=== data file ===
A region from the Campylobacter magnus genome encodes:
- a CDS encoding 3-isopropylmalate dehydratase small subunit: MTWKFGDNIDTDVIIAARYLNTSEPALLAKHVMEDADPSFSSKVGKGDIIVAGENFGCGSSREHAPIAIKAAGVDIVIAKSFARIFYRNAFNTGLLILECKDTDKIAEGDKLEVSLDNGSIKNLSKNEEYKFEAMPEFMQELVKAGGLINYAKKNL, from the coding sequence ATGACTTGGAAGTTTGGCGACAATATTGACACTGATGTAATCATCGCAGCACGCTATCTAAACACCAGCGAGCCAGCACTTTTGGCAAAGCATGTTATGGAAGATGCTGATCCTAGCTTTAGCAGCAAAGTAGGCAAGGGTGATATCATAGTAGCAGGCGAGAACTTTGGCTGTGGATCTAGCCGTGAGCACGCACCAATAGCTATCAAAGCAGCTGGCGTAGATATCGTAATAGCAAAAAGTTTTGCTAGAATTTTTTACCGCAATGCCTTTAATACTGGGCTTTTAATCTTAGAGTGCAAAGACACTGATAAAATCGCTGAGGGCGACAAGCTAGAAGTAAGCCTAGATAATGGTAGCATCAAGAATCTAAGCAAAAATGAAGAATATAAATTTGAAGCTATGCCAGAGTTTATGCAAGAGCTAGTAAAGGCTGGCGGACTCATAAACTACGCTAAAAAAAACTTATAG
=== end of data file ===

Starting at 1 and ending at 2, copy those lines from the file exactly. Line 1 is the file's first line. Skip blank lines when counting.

A region from the Campylobacter magnus genome encodes:
- a CDS encoding 3-isopropylmalate dehydratase small subunit: MTWKFGDNIDTDVIIAARYLNTSEPALLAKHVMEDADPSFSSKVGKGDIIVAGENFGCGSSREHAPIAIKAAGVDIVIAKSFARIFYRNAFNTGLLILECKDTDKIAEGDKLEVSLDNGSIKNLSKNEEYKFEAMPEFMQELVKAGGLINYAKKNL, from the coding sequence ATGACTTGGAAGTTTGGCGACAATATTGACACTGATGTAATCATCGCAGCACGCTATCTAAACACCAGCGAGCCAGCACTTTTGGCAAAGCATGTTATGGAAGATGCTGATCCTAGCTTTAGCAGCAAAGTAGGCAAGGGTGATATCATAGTAGCAGGCGAGAACTTTGGCTGTGGATCTAGCCGTGAGCACGCACCAATAGCTATCAAAGCAGCTGGCGTAGATATCGTAATAGCAAAAAGTTTTGCTAGAATTTTTTACCGCAATGCCTTTAATACTGGGCTTTTAATCTTAGAGTGCAAAGACACTGATAAAATCGCTGAGGGCGACAAGCTAGAAGTAAGCCTAGATAATGGTAGCATCAAGAATCTAAGCAAAAATGAAGAATATAAATTTGAAGCTATGCCAGAGTTTATGCAAGAGCTAGTAAAGGCTGGCGGACTCATAAACTACGCTAAAAAAAACTTATAG